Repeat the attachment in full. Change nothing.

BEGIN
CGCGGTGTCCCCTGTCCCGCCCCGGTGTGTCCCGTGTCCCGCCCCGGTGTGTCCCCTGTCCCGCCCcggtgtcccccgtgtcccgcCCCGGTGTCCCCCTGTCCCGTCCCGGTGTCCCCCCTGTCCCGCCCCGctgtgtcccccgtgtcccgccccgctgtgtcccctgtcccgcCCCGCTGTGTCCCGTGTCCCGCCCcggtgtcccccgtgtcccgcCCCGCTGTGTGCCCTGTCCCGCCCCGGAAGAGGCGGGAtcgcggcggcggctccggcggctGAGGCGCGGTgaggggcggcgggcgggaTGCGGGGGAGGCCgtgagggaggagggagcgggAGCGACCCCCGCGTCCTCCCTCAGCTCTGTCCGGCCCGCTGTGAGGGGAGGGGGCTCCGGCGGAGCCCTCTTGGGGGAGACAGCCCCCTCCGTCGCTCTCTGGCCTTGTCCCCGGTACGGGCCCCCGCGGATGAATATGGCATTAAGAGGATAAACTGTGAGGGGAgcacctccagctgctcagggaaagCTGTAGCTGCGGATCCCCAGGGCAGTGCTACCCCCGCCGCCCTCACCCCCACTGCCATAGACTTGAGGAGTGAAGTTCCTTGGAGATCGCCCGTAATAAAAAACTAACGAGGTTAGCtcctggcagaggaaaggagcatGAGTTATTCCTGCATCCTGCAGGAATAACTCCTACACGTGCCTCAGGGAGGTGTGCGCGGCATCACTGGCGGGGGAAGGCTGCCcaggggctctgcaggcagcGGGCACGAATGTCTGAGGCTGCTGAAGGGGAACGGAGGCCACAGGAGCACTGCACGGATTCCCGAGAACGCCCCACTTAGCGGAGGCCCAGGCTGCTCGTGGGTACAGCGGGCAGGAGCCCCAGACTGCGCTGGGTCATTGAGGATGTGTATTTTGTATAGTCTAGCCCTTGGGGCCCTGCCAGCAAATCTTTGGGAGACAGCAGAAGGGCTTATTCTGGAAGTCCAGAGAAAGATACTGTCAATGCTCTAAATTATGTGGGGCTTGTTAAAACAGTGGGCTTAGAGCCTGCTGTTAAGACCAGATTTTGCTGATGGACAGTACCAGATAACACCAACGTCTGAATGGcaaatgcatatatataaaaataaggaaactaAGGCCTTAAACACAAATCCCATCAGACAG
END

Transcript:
CGCGGTGTCCCCTGTCCCGCCCCGGTGTGTCCCGTGTCCCGCCCCGGTGTGTCCCCTGTCCCGCCCcggtgtcccccgtgtcccgcCCCGGTGTCCCCCTGTCCCGTCCCGGTGTCCCCCCTGTCCCGCCCCGctgtgtcccccgtgtcccgccccgctgtgtcccctgtcccgcCCCGCTGTGTCCCGTGTCCCGCCCcggtgtcccccgtgtcccgcCCCGCTGTGTGCCCTGTCCCGCCCCGGAAGAGGCGGGAtcgcggcggcggctccggcggctGAGGCGCGGTgaggggcggcgggcgggaTGCGGGGGAGGCCgtgagggaggagggagcgggAGCGACCCCCGCGTCCTCCCTCAGCTCTGTCCGGCCCGCTGTGAGGGGAGGGGGCTCCGGCGGAGCCCTCTTGGGGGAGACAGCCCCCTCCGTCGCTCTCTGGCCTTGTCCCCGGTACGGGCCCCCGCGGATGAATATGGCATTAAGAGGATAAACTGTGAGGGGAgcacctccagctgctcagggaaagCTGTAGCTGCGGATCCCCAGGGCAGTGCTACCCCCGCCGCCCTCACCCCCACTGCCATAGACTTGAGGAGTGAAGTTCCTTGGAGATCGCCCGTAATAAAAAACTAACGAGGTTAGCtcctggcagaggaaaggagcatGAGTTATTCCTGCATCCTGCAGGAATAACTCCTACACGTGCCTCAGGGAGGTGTGCGCGGCATCACTGGCGGGGGAAGGCTGCCcaggggctctgcaggcagcGGGCACGAATGTCTGAGGCTGCTGAAGGGGAACGGAGGCCACAGGAGCACTGCACGGATTCCCGAGAACGCCCCACTTAGCGGAGGCCCAGGCTGCTCGTGGGTACAGCGGGCAGGAGCCCCAGACTGCGCTGGGTCATTGAGGATGTGTATTTTGTATAGTCTAGCCCTTGGGGCCCTGCCAGCAAATCTTTGGGAGACAGCAGAAGGGCTTATTCTGGAAGTCCAGAGAAAGATACTGTCAATGCTCTAAATTATGTGGGGCTTGTTAAAACAGTGGGCTTAGAGCCTGCTGTTAAGACCAGATTTTGCTGATGGACAGTACCAGATAACACCAACGTCTGAATGGcaaatgcatatatataaaaataaggaaactaAGGCCTTAAACACAAATCCCATCAGACAG